Now this may seem like a cliché but our grade of humanity is also gauged by how we treat animals and nature. A 2 year old giraffe named Marius – knowing his name is perhaps pointless but it humanizes the story and makes it look even more appalling-… so Marius has been killed by Copenhagen zookeepers. His flesh was then thrown away to lions. And as if it was not enough : when the animal’s body was cut up, a large public was present, among which a substantial number of children.
The reason brought up by zoo officials, was that Marius’ genes were well represented among the captive giraffe population in European zoos… OK. We have enough of your kind, so die… to state it simply and brutally. How could they not think about this before? I mean : is there no birth control for giraffes or other captive animals? Is this the way they feed lions and big cats now? Euthanasia appears as a standard measure in all zoos when space is lacking or when genes are unremarkable.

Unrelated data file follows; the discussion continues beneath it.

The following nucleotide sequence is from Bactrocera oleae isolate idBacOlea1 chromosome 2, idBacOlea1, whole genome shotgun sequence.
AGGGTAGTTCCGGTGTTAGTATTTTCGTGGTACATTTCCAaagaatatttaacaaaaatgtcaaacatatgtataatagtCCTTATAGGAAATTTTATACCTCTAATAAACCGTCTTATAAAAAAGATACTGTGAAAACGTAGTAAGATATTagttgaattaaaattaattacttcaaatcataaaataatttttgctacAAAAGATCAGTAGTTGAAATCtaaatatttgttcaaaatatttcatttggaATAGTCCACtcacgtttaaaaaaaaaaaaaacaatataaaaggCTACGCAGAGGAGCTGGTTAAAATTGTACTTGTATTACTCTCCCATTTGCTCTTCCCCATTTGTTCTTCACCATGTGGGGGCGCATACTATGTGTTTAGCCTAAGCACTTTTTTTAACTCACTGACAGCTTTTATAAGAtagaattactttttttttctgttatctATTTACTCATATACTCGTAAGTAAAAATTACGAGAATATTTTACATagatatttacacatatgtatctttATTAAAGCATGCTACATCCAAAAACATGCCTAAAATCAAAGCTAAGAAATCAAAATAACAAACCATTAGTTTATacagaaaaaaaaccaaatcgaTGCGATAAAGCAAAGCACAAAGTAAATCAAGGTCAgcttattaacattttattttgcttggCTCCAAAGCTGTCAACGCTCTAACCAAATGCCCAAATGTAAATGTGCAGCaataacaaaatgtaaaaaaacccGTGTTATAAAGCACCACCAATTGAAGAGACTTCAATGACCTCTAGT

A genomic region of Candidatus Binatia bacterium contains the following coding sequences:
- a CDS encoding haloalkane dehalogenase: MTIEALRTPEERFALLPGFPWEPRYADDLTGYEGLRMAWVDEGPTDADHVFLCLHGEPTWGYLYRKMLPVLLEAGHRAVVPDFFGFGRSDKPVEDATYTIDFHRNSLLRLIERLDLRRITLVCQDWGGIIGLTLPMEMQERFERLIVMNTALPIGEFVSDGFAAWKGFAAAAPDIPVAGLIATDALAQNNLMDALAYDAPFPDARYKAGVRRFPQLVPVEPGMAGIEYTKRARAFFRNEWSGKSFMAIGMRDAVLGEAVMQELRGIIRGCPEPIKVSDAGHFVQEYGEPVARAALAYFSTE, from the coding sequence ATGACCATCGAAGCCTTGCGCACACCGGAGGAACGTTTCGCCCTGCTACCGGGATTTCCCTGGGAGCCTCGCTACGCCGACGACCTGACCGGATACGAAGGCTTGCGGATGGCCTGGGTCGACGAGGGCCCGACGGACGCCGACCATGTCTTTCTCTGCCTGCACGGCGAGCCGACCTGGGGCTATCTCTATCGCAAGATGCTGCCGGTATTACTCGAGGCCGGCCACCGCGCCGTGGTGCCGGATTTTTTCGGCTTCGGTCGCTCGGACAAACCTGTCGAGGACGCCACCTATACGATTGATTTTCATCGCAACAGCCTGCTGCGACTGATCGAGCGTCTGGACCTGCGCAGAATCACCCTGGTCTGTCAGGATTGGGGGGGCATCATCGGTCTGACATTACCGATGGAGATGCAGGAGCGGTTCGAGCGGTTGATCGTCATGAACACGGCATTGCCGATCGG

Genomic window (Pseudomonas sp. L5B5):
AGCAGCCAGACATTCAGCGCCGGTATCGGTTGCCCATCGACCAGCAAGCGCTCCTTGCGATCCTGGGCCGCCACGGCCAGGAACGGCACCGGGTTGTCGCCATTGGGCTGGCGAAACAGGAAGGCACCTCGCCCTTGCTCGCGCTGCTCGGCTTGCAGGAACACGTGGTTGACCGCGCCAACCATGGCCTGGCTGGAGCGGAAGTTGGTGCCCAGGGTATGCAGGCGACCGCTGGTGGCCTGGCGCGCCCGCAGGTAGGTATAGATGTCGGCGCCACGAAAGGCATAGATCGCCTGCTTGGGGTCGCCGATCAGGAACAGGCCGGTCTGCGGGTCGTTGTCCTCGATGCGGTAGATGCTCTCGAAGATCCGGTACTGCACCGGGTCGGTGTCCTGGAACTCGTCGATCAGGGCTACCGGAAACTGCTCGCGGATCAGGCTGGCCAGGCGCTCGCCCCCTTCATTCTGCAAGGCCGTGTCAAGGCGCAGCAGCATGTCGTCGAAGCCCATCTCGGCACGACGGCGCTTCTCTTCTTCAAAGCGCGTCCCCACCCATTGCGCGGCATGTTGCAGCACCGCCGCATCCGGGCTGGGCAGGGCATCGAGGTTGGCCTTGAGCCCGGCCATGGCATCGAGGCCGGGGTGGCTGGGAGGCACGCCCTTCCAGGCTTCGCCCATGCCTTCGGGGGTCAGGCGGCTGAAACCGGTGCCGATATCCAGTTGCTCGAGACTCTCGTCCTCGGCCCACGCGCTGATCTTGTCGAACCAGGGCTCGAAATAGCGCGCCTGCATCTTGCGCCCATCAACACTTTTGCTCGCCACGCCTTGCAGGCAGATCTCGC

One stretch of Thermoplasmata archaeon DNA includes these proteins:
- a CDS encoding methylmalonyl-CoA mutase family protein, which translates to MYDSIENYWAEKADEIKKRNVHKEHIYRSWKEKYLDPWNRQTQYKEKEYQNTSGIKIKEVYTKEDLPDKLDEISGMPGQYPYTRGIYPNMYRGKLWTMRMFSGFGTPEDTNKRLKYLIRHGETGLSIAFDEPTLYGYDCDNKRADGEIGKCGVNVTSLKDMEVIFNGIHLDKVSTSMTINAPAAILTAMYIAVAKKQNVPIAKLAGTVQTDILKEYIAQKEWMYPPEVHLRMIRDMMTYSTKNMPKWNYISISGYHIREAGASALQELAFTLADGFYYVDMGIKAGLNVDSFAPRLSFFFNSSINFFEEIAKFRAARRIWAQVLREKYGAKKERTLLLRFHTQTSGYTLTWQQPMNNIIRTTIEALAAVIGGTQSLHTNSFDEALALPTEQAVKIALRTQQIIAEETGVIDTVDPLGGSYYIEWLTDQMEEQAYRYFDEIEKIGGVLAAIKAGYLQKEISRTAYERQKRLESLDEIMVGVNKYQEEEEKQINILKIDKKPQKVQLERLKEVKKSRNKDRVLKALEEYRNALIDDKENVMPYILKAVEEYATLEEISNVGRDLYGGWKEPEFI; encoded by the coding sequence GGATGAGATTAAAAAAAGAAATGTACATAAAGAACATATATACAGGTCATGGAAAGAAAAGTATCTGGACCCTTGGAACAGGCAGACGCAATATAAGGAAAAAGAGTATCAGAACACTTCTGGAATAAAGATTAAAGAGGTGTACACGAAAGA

So the question is : do we still need zoos? Defenders may claim that animals die anyway in their natural environment, that even though they are locked in cages, they are being fed and taken care of. True but they are free in their native surroundings. Freedom does not fill stomachs but it sure fills the soul. But animals do not have a soul, right? Or do they?
Whether despised or put on a pedestal, animals are mirrors of the state of our society. The way we treat them says a lot about the shape of our mind. It reveals much about our connection to our environment. And most of all, it has a huge impact on the state of humanity.
We, humans, always thought we were at the top of the food chain, which rightfully makes us so arrogant, so superior. Sometimes the animal is given a subhuman status ; sometimes, it is just another object to serve our purposes. In both cases, we think the whole universe is revolving around us. We must have control over everything, all creatures must be brought to heel. Call it anthropomorphism. Call it dehumanization.
Two years ago, neuroscientists signed the Cambridge Declaration on Consciousness, in presence of Stephen Hawking. For the first time, some knowledgeable humans admitted that animals have consciousness. When will we, as humans, raise our consciousness?